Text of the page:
This never works. A strong military by itself can defend freedom but they can’t do it without killing people, yet that seems to be the way we want it. We want to have our cake and eat it too.

My point (James I know you got my point long ago and probably had the same idea long before either of us joined this site) is that if we invested just a small amount of time each day (like 20 minutes) to educate ourselves in geopolitics so that we could make informed decisions at elections, we could solve nearly all our problems. Again, your statement “The answer to the problems is not to destroy or invalidate the things that make this country great, the answer is to get the dead weight in D.C out of there” hits the nail squarely on the head.

Finally an answer to my question. I didn’t think it would come from you because I knew that you knew the answer all along. I was hoping it would come from someone like Julia because if it had come from her that would be an indication that she is learning from the political debate/discussion that takes place on this site. I am confident that someday she will be able to answer that question (and others like it) on her own and do so correctly.

For clarity, in case someone reads this post they won’t have to go back to find the question, I will re-post it here:

“At what point is it OK for the President/Commander-in-Chief to intentionally compromise the national security of the United States of America?”

I was looking for a one-word answer because any more than one word would be a waste of words. James, being thorough in his analysis as he usually is looked at this question in a three dimensional way (it is a three-dimensional world, maybe more) and answered it from each of those angles.

Again, for the sake of clarity I will repeat James’s answer: “…….Never, none, no”.

Folks James is absolutely correct and you can apply that logic to almost any geopolitical situation this country faces. Are there any more questions on the trade of five Taliban commanders for one deserter (Bergdahl)? The ONLY complete answer to that question, no matter how it is asked, is NEVER, NONE, NO.

Let me re-ask Julia’s original question in a different manner (it was actually a declarative statement when she made it). Should we heap praise on the President for getting back Bowe Bargdahl as Julia would suggest we do? The clear answer is that if we have to intentionally sacrifice national security then not only NO but HELL NO.

Julia, I hope this answers your post where you thought we should treat Bergdahl as a hero and heap praise on the “President and his team” for getting him back. The President sacrificed national security (intentionally) to do that and any support of the effort to sacrifice national security is absolutely anti-American.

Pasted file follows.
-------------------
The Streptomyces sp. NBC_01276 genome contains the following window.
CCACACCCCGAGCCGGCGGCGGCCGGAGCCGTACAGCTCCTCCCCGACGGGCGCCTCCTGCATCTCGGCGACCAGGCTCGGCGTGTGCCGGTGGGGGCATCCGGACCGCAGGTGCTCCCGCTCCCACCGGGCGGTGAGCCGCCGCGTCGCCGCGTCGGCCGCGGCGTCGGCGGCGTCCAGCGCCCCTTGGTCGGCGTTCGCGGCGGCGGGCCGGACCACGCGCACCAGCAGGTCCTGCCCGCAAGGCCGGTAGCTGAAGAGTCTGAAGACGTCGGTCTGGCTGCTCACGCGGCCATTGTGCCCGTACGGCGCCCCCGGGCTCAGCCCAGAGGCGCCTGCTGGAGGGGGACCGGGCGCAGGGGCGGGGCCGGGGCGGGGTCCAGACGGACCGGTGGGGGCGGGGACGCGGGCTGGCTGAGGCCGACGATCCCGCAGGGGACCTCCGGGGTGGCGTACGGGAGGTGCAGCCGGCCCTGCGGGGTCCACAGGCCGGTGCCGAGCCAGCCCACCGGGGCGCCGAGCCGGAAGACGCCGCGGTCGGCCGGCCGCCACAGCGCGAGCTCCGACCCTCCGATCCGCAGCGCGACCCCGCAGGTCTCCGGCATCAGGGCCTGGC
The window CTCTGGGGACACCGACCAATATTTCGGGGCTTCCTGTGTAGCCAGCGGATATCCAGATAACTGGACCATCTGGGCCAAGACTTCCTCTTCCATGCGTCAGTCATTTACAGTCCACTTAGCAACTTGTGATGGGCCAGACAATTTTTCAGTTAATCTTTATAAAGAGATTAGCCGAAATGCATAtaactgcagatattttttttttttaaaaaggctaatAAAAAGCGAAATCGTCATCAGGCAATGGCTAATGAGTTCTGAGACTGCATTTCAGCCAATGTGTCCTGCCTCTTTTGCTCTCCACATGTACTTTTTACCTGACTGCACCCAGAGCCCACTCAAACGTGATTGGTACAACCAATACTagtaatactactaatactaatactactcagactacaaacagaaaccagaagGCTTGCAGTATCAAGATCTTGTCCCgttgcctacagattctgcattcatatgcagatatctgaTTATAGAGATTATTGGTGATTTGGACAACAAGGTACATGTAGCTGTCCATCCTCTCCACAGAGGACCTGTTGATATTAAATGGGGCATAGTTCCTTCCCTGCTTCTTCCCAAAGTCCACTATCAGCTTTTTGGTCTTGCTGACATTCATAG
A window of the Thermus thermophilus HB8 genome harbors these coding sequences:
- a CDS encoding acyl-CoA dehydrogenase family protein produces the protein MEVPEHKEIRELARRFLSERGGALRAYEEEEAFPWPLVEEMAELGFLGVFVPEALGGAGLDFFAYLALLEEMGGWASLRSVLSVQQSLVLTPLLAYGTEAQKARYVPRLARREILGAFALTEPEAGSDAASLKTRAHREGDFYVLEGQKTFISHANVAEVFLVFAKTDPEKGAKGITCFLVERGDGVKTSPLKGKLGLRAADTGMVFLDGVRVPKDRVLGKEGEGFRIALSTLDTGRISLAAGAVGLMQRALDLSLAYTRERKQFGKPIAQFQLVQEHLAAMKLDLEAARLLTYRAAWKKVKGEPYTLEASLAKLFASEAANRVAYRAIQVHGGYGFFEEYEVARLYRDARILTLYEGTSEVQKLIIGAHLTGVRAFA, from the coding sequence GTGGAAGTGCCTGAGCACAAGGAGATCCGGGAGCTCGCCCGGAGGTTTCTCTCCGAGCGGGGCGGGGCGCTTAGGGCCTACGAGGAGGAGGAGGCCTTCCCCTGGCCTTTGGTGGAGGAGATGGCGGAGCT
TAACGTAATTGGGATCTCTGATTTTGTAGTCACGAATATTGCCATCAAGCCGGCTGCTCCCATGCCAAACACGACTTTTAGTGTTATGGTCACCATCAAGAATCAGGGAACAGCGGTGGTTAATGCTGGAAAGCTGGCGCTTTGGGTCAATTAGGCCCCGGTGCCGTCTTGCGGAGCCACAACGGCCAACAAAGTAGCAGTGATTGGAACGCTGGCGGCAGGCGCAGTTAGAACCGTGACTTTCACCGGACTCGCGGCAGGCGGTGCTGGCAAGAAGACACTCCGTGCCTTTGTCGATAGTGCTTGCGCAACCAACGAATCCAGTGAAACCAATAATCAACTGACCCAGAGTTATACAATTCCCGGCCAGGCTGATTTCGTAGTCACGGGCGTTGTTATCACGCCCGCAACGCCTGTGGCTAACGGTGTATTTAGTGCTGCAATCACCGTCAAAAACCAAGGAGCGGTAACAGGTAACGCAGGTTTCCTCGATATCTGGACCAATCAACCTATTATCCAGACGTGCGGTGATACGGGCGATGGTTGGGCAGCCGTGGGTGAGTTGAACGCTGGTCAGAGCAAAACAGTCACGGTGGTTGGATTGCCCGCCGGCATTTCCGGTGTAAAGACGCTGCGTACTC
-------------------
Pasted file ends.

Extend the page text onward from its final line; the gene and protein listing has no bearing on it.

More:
Obama sacrificed national security (intentionally) in the process and the only thing you can do to rectify that is become informed and cast an informed vote next time (unlike last time when you re-elected the already known “incompetent” candidate).

The mere fact that you are an American does not, by itself implicate you in this treasonous act. However, when you adamantly support the treasonous act you are by definition part of the problem.

As a side note, I really don’t care if Peter comes to your rescue and supports your anti-American statements again. If he wants to be included in supporting treasonous behavior then so be it. Personally I don’t think he does but his coming to the rescue and support of you and your position brings that into question.

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As a veteran of OEF and OIFx2 it may seem unfair what “were” doing over there. However Bergdahl did sign a contract. If he seems the contract is unjust (in my opinion) he did, he took it upon himself to instill more trust in the PASHTUNWALI. As far as the taliban collaborations, we will never know. He is still a hero for having to leave his family and friends behind for the services. I have experience with a soldier who went AWOL in Iraq, never returned, and not to my knowledge, not a single person cared if he came back.
In my opinion he wanted to just go home. Gaining hindsight and looking back at my deployments I can tell from experience that he was dealing with many MANY MORAL INJURIES as of many of US VETS are facing today. WE WERE THERE FOR THE FUCKING OIL AND POPPY.